Paliside Walls are not a good thing for Age 1 like 2. you spend so litle time in Age 1 unlike Age 1 and II that you end up tearing them down for a better defense. Okay, you spend a little while, but you need the lumber for farming to get that going. Creating 100 villagers as fast as possible is your first goal, and chopping all the trees around your town, and beginning a mining/fishing expidition with another team. Also locating a bank of water to build a dock and some fishing ships is better. Recourses equal advancement. If you want a really nice thing to build for barrier protection, What you do in the castle age is build the usual SQUARE fortress stone wall. Find a good spot where attackers will arrive, and build your first Castle. Of course you will want to have a couple more builders building. The university for research in Careening and masonry should happen ASAP to quicken building procedure and to streagthen the structures. Murder holes at the University is VERY important and new blacksmith research to streagthen the arrows should be under way while building. Anyway, locating the best locations for forces to exit is important. You should build a tower there. Don't forget to research Gaurd towers ASAP at the university. Anyway, behind the gates to the left and Right inside and OUT build 2 towers to the left and right. This is FOUR towers. then make sure you build 2 behind that. If your civilization has bombard towers be sure to build your interior protection leaving a number of gaps. Not a load, but don't go too far distant. Now you have Phase 1 of the skeleton done. You should have already located 2 or 3 relics locations and have had villagers STANDING by the relics. While the construction is is operation at your main city, all relics should be having the construction of 1 monestary Right next too it or as near as possible after checking for nearby enemies. Your town should have 2 monsteries under construction. Research ferver for speed and any research to streagthen a monk. Each location with a relic makes 3 monks. Horse back riders are sent to each set of monks or in a posisition. A seperate location on another part of the board should be already WHOLED out of trees if your playing a forest mission. Not huge but decent. It should have room for: 4 Monasteries with Castles around it and guard towers. The goal is to ensure the relics deliveries to the monesteries. The area should have a bank of houses, and a university. Room for a second Town Center as well is important. It ensures not defeat and you can make a town center. The same wall preperations and outer preparations are made as your first town. Being in 1 location is too dangerous. Trust me. Throw a load of protection near the relics. Complete all research, and upgrading as possible. If you boarder water in your towns, make sure all docks have garrisoned ships and gaurd towers around them. Advance to Imperial only then. Complete construction, arrow research, bombard tower research, research at the castles to streagthen them, and Keep research. Have villagers build bombard towers around the GAPS. Now, this is fortified standard protection. But, you want something more to make it so they can't breach you. Behind the OUTER towers of your gates Build walls out for 4 spaces and build another Gate. Along the walls build towers in your new inner passage ways. These should be ALL Keeps. Also do it on the other sides. Any units that breach or wander into gate 1 will never ever make it to gate 2. I promise. you will have 8 towers. Also build 2 more outside the second gate. now each gate has 10 towers protecting the entrance sactum. Now start moving along the wall, building a bank of towers along the OUTSIDE for the main walled compound. A mix of bombard towers is preferred. Now create a for a gate by deleting a couple of TOWERS along the way on the interior as you move threw. You want a gate in these locations so passage threw can be possible. Do not create a load of these passages. Just a couple at each angle. This is PART 1 of the superstructure wall.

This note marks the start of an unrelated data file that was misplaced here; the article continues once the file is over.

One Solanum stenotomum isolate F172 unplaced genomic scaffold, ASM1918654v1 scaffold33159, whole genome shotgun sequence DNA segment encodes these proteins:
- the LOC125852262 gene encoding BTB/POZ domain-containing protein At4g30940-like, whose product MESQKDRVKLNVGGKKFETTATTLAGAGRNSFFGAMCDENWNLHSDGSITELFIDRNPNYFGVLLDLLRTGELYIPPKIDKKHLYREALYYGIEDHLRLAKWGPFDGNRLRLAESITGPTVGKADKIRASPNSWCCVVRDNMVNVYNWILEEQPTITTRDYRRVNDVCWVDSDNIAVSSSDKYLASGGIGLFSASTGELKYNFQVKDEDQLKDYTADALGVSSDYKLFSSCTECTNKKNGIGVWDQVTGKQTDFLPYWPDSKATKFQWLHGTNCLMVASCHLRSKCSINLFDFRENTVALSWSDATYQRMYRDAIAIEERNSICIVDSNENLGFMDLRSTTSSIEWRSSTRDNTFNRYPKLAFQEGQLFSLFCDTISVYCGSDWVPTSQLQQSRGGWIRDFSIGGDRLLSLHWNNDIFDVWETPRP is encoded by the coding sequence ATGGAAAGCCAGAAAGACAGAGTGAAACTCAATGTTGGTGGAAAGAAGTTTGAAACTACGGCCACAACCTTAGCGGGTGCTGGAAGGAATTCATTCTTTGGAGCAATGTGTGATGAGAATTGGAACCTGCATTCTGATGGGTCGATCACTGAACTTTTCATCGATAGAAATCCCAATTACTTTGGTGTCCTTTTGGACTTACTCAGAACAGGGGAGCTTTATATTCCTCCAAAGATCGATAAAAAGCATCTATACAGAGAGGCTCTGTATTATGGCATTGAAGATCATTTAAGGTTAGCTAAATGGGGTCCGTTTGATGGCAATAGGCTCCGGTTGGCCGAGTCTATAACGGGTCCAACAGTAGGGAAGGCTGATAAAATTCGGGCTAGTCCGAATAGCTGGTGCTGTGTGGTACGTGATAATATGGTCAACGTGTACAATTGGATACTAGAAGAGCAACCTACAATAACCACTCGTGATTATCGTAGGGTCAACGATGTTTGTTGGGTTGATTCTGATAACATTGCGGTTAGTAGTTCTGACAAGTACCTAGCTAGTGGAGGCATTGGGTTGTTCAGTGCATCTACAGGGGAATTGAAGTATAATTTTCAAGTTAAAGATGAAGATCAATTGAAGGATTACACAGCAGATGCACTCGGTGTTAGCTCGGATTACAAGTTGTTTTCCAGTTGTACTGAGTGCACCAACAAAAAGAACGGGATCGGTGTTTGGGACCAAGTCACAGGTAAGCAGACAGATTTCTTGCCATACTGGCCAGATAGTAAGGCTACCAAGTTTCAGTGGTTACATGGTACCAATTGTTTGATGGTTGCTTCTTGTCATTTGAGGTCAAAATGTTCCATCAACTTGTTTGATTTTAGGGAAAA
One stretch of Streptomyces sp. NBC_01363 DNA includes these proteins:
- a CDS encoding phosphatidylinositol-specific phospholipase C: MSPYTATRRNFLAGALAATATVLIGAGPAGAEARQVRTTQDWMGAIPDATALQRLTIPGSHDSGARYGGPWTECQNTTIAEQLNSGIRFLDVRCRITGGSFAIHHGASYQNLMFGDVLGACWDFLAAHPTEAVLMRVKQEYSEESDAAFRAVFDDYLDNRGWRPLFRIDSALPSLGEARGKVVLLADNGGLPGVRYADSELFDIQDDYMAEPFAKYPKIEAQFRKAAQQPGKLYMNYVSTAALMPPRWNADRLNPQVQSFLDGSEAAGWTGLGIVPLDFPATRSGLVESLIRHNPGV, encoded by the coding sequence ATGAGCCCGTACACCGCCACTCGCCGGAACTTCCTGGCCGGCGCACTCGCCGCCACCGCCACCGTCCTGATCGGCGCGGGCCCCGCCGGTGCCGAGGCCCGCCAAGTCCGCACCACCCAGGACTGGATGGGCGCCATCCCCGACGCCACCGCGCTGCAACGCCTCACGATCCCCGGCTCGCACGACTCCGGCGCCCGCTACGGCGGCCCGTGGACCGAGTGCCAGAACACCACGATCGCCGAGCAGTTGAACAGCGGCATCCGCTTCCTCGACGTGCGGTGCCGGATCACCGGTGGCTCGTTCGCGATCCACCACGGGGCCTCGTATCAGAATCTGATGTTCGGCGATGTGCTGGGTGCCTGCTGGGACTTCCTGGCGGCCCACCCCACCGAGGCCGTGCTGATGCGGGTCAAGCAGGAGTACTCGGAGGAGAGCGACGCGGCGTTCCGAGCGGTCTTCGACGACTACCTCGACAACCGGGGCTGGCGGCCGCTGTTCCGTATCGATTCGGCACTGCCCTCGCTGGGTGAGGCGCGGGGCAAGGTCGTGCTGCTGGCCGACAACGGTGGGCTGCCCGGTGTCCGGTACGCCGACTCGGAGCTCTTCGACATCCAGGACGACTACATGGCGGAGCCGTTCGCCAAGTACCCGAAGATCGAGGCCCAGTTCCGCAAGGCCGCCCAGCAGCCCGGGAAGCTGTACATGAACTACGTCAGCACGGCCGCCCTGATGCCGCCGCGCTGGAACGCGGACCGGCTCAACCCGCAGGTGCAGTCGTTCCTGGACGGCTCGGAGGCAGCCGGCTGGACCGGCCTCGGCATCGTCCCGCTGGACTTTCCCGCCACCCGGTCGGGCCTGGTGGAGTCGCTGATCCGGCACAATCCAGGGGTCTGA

The concept of using a fleet of Trebachets is flawed, ungaurded a horback archer can arrive to crush it, and a player like me with a wall setup like that... Anyway, they might get in or not. I can send a team of horseback soldiers to dispense with the ones undestroyed by an approach.